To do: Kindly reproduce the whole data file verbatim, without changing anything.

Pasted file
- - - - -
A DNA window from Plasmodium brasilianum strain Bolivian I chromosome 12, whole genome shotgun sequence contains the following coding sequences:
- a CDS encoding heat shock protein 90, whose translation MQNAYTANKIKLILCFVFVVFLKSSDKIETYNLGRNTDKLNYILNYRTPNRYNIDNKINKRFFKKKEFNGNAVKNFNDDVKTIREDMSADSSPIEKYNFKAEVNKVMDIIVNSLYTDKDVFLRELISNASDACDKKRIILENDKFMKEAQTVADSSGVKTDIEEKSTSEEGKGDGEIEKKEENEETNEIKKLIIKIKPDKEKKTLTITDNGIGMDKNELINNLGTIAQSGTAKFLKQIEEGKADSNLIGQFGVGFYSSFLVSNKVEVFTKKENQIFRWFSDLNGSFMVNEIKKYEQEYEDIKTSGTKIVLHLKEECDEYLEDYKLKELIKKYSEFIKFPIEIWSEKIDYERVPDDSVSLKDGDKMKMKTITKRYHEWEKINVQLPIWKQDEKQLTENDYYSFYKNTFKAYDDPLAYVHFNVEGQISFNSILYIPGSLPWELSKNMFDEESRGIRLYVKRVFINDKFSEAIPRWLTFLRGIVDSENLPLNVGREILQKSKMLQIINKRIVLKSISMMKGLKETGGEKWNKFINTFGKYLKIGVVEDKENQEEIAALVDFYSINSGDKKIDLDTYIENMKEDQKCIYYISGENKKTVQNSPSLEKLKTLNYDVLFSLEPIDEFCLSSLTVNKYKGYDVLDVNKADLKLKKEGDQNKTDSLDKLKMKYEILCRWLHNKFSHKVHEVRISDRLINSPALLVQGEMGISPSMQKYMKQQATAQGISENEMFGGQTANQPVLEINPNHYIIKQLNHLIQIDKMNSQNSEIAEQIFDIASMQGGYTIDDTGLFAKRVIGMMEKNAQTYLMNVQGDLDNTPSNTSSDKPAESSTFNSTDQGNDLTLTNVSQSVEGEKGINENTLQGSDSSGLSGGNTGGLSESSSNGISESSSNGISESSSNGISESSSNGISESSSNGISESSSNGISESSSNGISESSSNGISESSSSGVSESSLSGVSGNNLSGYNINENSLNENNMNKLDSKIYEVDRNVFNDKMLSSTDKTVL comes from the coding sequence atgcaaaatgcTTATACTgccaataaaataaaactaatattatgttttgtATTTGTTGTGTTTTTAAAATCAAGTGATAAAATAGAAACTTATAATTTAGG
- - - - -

A DNA window from Plasmodium brasilianum strain Bolivian I chromosome 12, whole genome shotgun sequence contains the following coding sequences:
- a CDS encoding heat shock protein 90, whose translation MQNAYTANKIKLILCFVFVVFLKSSDKIETYNLGRNTDKLNYILNYRTPNRYNIDNKINKRFFKKKEFNGNAVKNFNDDVKTIREDMSADSSPIEKYNFKAEVNKVMDIIVNSLYTDKDVFLRELISNASDACDKKRIILENDKFMKEAQTVADSSGVKTDIEEKSTSEEGKGDGEIEKKEENEETNEIKKLIIKIKPDKEKKTLTITDNGIGMDKNELINNLGTIAQSGTAKFLKQIEEGKADSNLIGQFGVGFYSSFLVSNKVEVFTKKENQIFRWFSDLNGSFMVNEIKKYEQEYEDIKTSGTKIVLHLKEECDEYLEDYKLKELIKKYSEFIKFPIEIWSEKIDYERVPDDSVSLKDGDKMKMKTITKRYHEWEKINVQLPIWKQDEKQLTENDYYSFYKNTFKAYDDPLAYVHFNVEGQISFNSILYIPGSLPWELSKNMFDEESRGIRLYVKRVFINDKFSEAIPRWLTFLRGIVDSENLPLNVGREILQKSKMLQIINKRIVLKSISMMKGLKETGGEKWNKFINTFGKYLKIGVVEDKENQEEIAALVDFYSINSGDKKIDLDTYIENMKEDQKCIYYISGENKKTVQNSPSLEKLKTLNYDVLFSLEPIDEFCLSSLTVNKYKGYDVLDVNKADLKLKKEGDQNKTDSLDKLKMKYEILCRWLHNKFSHKVHEVRISDRLINSPALLVQGEMGISPSMQKYMKQQATAQGISENEMFGGQTANQPVLEINPNHYIIKQLNHLIQIDKMNSQNSEIAEQIFDIASMQGGYTIDDTGLFAKRVIGMMEKNAQTYLMNVQGDLDNTPSNTSSDKPAESSTFNSTDQGNDLTLTNVSQSVEGEKGINENTLQGSDSSGLSGGNTGGLSESSSNGISESSSNGISESSSNGISESSSNGISESSSNGISESSSNGISESSSNGISESSSNGISESSSSGVSESSLSGVSGNNLSGYNINENSLNENNMNKLDSKIYEVDRNVFNDKMLSSTDKTVL comes from the coding sequence atgcaaaatgcTTATACTgccaataaaataaaactaatattatgttttgtATTTGTTGTGTTTTTAAAATCAAGTGATAAAATAGAAACTTATAATTTAGG